A new year means a whole new crop of books coming out — and a whole new way to absolutely destroy my TBR piles and reading plans. While I especially love reading nonfiction, the science genre is my very favorite. When I talk about science, I’m also including things like nature and the social sciences. Science encompasses so many different topics, including some that I’ve never heard of or never read about, and I love that.
In my work, I have to read many science books and stay current on what’s being published. While I have my preferred areas of science as well as my stronger subjects, I can’t just stay within my comfort zones. I have to read books on all different kinds of areas of science, which has been challenging and actually really fun. It’s opened up multiple new areas of interest for me and reminded me that it’s never too late to try something that scares you.
With so many great science books coming out in 2024, I couldn’t possibly list them all. But I did put together a list of some books coming out in the first four months of the year that I’ve got my eye on. This is definitely not all of the science-related books coming out in the next few months, but hopefully, this will whet your appetite for more!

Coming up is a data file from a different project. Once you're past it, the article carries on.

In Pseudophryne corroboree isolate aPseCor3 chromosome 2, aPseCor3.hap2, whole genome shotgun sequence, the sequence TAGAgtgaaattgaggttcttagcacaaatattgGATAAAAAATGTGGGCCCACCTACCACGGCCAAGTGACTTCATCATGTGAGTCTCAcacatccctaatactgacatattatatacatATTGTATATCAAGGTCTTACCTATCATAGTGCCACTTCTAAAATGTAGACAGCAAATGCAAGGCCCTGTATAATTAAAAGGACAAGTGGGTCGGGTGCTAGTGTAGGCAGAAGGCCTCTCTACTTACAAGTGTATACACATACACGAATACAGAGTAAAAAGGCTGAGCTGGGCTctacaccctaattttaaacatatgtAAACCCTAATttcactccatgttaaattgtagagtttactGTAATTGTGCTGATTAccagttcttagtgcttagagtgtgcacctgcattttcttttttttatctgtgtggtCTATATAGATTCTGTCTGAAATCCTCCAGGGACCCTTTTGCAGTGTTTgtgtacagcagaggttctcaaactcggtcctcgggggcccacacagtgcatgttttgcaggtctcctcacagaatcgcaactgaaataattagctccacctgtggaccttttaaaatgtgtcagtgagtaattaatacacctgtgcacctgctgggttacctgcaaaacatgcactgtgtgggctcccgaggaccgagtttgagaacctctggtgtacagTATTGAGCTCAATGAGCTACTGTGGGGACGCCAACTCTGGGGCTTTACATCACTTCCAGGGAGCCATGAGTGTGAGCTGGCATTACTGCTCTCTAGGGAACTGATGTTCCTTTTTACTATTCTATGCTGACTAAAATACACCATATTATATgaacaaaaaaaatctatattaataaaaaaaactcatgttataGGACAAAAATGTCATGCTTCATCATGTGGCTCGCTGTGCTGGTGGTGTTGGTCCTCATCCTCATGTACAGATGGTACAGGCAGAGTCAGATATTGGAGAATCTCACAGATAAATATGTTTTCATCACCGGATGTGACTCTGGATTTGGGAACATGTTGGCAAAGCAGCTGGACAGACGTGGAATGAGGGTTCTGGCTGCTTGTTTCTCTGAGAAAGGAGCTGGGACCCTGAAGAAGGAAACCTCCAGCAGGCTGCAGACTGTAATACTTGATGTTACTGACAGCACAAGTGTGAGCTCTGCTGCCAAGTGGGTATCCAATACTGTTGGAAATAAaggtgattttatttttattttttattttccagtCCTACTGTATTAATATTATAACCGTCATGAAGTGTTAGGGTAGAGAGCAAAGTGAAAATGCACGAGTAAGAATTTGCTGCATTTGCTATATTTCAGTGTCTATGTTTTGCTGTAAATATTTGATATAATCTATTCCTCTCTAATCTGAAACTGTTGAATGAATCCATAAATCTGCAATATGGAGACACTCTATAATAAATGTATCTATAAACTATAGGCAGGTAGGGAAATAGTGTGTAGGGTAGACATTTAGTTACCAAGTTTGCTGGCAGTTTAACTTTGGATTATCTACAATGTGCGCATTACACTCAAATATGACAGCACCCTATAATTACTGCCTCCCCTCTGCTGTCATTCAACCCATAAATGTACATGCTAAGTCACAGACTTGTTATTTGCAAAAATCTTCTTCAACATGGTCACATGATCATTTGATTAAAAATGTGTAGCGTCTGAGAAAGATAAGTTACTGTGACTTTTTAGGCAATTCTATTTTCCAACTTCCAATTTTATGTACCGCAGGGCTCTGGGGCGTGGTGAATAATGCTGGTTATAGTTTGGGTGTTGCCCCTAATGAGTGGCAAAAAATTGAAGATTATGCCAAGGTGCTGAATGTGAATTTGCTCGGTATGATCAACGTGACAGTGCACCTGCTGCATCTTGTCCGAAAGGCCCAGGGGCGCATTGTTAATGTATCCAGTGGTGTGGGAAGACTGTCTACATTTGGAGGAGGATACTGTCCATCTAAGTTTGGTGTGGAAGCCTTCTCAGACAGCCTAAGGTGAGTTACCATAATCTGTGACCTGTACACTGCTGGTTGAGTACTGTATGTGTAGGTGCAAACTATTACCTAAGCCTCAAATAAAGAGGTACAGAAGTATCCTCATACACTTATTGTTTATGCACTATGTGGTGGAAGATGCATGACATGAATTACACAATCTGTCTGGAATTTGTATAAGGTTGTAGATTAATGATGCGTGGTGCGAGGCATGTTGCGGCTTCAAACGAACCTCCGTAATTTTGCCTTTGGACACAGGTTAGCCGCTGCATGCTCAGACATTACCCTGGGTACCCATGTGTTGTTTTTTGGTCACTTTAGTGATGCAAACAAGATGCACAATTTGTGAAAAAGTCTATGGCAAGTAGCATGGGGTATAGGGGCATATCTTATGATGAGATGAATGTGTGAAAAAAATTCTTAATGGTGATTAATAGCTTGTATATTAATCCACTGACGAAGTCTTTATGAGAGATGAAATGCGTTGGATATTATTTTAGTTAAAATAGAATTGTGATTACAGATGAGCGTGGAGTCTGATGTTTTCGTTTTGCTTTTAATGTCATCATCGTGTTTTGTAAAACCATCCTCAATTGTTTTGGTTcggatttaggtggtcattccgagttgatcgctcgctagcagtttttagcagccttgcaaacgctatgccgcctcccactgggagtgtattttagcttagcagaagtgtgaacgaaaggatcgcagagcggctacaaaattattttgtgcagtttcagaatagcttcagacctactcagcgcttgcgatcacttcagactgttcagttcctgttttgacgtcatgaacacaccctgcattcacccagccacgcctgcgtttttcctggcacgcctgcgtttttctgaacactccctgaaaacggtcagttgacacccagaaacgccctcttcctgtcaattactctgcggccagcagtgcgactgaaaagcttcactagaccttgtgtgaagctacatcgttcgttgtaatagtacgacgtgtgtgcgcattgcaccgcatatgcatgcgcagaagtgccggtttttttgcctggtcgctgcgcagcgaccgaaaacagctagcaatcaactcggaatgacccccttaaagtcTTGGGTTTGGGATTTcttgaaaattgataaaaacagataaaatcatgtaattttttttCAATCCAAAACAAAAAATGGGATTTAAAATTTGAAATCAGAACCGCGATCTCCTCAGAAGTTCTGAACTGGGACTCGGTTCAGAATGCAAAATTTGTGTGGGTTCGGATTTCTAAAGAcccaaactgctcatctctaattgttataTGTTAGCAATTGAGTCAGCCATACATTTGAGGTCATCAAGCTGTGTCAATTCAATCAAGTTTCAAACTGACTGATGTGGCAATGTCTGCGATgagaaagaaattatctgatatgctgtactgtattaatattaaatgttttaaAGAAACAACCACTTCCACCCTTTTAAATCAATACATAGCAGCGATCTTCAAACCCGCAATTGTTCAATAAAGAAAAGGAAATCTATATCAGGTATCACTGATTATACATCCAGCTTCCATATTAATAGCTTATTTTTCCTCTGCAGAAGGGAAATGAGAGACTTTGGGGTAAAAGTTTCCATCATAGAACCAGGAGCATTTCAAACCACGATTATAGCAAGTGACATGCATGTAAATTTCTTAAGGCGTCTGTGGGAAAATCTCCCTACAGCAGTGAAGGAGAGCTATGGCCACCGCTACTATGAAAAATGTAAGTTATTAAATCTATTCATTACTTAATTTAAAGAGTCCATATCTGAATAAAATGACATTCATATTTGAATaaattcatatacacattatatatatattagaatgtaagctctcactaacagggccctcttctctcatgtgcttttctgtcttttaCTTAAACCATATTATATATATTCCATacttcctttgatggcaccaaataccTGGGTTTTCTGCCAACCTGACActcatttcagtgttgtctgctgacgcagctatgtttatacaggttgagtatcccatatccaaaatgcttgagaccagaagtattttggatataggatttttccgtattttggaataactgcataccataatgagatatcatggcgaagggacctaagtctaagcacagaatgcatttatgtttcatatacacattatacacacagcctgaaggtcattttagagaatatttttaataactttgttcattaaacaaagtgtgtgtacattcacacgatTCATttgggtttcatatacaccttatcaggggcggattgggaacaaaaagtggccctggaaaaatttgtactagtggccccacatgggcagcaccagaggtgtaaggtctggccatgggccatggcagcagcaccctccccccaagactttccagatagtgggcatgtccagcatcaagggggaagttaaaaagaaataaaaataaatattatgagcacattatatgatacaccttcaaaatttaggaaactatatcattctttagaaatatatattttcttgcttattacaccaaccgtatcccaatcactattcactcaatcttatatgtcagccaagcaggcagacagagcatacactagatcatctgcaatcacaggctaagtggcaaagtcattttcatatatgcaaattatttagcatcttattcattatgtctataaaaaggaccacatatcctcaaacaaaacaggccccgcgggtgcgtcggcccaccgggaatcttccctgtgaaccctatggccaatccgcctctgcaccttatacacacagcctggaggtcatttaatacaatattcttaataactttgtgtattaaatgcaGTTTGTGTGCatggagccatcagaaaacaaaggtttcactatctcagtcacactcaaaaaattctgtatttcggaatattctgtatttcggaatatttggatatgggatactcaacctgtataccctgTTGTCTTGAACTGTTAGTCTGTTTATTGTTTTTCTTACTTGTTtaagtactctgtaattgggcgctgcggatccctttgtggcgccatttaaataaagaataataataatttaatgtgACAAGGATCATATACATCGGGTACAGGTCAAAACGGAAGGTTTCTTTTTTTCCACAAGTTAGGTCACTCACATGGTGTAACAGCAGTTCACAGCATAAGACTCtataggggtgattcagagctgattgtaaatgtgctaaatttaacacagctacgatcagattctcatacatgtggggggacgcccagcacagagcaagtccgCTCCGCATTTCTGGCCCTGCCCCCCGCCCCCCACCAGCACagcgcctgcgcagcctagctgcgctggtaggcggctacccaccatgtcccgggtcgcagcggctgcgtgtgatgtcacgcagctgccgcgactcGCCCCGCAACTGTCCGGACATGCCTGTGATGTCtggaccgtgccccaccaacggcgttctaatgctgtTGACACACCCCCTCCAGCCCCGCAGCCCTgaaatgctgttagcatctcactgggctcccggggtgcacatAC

At Every Depth: Our Growing Knowledge of the Changing Oceans by Tessa Hill and Eric Simons (January 26)
Climate change, human behavior, and damage to the environment are impacting the oceans in big ways: affecting marine life, changing water temperatures, and much more. Hill, an oceanographer, and Simons, a science journalist, explore the oceans and the human connection to the oceans, looking at the impact we have on them as well as the efforts to help repair the damage done. They share stories from a variety of people working with the ocean. Among them are fishery workers, ocean scientists, members of coastal communities, and others, illustrating how we can all work together to work in the best interest of preserving the world’s oceans for the future.
Why We Remember: Unlocking Memory’s Power to Hold on to What Matters by Charan Ranganath (February 20)
Ranganath, a neuroscientist and psychologist, puts forth a new way of looking at and understanding memory in this book, backed by scientific research. He writes about how the brain remembers things that happened in the past and how we use that to understand who we are, to comprehend what’s going on right now, and to plan for any future events. Since our memory shapes how we make sense of the world, he puts forth ideas about how this understanding can be harnessed to do things like address biases, heal trauma, become more self-aware, and much, much more.
Force of Nature: A Novel of Rachel Carson by Ann E. Burg and Sophie Blackall (March 5)
This middle grade novel-in-verse about writer, naturalist, and environmental activist Rachel Carson is an absolute joy to read. Burg’s writing, paired with illustrations by Blackall, bring Carson to life and give the reader a glimpse into her personal side. We read about her relationships with her parents and sister, taking care of ailing family members, and dealing with her own health issues in a poignant, straightforward way. Burg captures the awe and wonder that Carson had for nature and the natural world and her desire to share that with others, especially children.
The Heart and the Chip: Our Bright Future with Robots by Daniela Rus and Gregory Mone (March 5)